US Weekly Jobless Claims Unexpectedly Fall as Economy Gains Strength

New claims for U.S. unemployment benefits surprisingly decreased last week, indicating sustained labor market strength, data showed on Thursday, while first-quarter GDP was revised higher on better exports and consumer spending. 

The Labor Department said on Thursday that initial claims for state unemployment benefits fell by 26,000 to a seasonally adjusted 239,000 for the week ending June 25. Reuters polled economists predicted 265,000 new claims last week.

For the past three weeks, claims had been consistently above the 2021 October average. As the economy begins to feel the effects of the Federal Reserve’s sizable interest rate rises, the readings had indicated a pick-up in layoffs, in line with a surge in reported job cutbacks outside the technology industry.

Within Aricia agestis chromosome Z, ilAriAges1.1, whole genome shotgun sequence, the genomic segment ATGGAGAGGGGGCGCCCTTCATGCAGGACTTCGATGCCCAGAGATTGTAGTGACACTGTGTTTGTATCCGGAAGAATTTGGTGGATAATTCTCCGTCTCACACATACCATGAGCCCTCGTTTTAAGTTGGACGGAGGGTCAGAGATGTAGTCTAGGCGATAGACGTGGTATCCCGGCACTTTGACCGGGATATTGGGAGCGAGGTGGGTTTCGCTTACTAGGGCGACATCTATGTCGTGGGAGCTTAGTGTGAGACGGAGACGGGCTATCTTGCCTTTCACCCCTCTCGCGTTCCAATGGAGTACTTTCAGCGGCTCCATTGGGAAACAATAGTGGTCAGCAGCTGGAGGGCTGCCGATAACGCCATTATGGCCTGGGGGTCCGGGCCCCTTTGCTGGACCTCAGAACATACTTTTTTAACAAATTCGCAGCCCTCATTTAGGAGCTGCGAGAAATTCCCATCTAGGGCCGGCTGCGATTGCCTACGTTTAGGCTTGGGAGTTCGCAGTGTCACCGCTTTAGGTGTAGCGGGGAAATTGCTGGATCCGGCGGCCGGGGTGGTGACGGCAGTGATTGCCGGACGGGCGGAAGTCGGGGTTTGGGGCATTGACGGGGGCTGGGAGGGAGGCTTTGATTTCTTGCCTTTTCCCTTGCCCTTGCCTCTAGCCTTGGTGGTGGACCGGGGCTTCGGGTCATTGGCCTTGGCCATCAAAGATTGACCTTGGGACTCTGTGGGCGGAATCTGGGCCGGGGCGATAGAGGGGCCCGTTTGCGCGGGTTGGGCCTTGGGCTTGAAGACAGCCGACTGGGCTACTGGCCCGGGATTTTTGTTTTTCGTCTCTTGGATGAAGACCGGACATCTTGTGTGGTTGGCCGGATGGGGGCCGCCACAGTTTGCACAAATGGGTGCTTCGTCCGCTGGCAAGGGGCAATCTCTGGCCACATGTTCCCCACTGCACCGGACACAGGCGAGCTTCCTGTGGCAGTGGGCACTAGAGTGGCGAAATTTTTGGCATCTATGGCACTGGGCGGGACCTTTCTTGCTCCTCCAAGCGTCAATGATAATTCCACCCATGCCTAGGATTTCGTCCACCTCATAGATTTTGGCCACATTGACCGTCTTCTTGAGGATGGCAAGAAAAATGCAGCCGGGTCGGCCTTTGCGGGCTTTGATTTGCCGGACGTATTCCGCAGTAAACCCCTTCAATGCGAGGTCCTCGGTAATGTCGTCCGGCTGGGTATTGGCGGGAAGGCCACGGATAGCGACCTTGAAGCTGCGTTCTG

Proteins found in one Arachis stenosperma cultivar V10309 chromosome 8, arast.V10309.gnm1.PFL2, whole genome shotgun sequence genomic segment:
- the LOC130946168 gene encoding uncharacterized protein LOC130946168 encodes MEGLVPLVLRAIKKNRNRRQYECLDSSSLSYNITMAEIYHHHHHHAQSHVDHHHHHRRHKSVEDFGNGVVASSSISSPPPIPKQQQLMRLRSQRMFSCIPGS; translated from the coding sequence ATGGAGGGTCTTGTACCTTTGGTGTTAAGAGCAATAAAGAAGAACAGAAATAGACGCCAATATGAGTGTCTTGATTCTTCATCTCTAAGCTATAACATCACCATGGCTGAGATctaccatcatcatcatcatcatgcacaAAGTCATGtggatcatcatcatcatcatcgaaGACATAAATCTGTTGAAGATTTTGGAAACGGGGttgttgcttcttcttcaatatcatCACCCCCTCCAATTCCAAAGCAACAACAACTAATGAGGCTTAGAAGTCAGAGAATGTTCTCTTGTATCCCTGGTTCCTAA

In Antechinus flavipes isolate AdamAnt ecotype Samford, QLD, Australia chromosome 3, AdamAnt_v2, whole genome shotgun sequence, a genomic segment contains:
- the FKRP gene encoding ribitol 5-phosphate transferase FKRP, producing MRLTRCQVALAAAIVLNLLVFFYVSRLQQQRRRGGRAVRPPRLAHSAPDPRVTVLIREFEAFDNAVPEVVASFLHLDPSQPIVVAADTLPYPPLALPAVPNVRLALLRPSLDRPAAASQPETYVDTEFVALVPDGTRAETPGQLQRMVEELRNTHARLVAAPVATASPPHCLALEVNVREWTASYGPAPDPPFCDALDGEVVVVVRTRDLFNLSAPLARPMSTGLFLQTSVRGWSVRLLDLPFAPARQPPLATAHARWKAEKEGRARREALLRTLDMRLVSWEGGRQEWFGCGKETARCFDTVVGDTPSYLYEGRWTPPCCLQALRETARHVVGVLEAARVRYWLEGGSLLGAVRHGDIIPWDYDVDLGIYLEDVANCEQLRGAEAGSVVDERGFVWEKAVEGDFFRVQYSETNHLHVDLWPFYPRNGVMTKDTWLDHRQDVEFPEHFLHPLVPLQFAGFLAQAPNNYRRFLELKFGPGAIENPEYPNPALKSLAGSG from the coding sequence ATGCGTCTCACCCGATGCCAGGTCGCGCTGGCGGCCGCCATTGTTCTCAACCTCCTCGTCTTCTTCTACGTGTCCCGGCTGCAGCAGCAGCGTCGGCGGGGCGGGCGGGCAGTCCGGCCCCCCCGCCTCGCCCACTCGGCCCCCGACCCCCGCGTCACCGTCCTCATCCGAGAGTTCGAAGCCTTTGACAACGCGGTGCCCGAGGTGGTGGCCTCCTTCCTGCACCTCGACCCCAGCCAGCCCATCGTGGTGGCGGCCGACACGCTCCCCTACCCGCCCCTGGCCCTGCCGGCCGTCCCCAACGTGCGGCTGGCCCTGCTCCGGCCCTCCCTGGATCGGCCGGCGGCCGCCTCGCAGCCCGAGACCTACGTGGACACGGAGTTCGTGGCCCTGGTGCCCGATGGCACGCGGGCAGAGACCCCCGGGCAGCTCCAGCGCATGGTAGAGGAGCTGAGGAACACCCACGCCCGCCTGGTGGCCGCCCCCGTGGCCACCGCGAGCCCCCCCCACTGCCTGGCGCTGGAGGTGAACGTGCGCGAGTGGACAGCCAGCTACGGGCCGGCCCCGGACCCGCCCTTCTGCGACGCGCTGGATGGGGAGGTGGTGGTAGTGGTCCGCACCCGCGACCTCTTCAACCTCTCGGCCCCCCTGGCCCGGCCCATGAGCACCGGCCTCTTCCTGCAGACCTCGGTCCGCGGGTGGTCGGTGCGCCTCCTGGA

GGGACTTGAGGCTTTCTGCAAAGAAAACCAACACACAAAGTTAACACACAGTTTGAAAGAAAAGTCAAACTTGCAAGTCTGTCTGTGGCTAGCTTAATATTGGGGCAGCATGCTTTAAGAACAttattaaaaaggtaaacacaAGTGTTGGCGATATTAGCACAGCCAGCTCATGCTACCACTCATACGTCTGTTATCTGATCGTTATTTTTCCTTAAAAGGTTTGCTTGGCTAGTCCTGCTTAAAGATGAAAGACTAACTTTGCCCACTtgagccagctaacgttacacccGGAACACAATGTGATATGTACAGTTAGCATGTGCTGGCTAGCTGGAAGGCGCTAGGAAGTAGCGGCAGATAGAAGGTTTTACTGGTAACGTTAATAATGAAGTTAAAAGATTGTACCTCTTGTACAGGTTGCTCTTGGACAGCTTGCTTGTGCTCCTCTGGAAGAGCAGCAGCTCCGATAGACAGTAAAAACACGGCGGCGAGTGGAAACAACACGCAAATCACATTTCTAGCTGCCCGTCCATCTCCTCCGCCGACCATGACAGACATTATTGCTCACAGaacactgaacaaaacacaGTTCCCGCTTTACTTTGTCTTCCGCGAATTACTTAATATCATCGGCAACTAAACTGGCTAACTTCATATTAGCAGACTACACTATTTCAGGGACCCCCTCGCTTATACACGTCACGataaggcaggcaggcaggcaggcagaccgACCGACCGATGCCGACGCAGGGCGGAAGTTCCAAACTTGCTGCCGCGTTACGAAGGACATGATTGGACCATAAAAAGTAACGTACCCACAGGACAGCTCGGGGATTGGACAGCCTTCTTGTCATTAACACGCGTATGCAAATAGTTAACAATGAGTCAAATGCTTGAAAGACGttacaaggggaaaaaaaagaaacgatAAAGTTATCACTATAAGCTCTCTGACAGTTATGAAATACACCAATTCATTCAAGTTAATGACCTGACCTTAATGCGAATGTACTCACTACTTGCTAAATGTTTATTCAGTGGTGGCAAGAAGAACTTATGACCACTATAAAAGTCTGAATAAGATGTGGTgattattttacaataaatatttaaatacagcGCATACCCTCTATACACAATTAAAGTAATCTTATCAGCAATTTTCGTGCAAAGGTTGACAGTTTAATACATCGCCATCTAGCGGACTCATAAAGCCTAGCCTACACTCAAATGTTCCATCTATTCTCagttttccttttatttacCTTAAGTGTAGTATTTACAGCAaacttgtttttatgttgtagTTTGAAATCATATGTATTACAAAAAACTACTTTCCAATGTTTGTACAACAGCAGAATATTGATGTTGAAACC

Meanwhile, the Commerce Department revised up economic growth for the first quarter by 2% in its third estimate of first-quarter GDP on Thursday. This is a boost from the previous reported rate of 1.3%.

“The updated estimates primarily reflected upward revisions to exports and consumer spending,” the government agency explained.

 The US economy has been given a boost by consumer spending, allowing it to get off to a good start in 2023 despite financial sector turbulence and rising interest rates have dampened optimism.

However, as the US Federal Reserve has rapidly increased its benchmark lending rate to curb high inflation, economic growth has been slowing.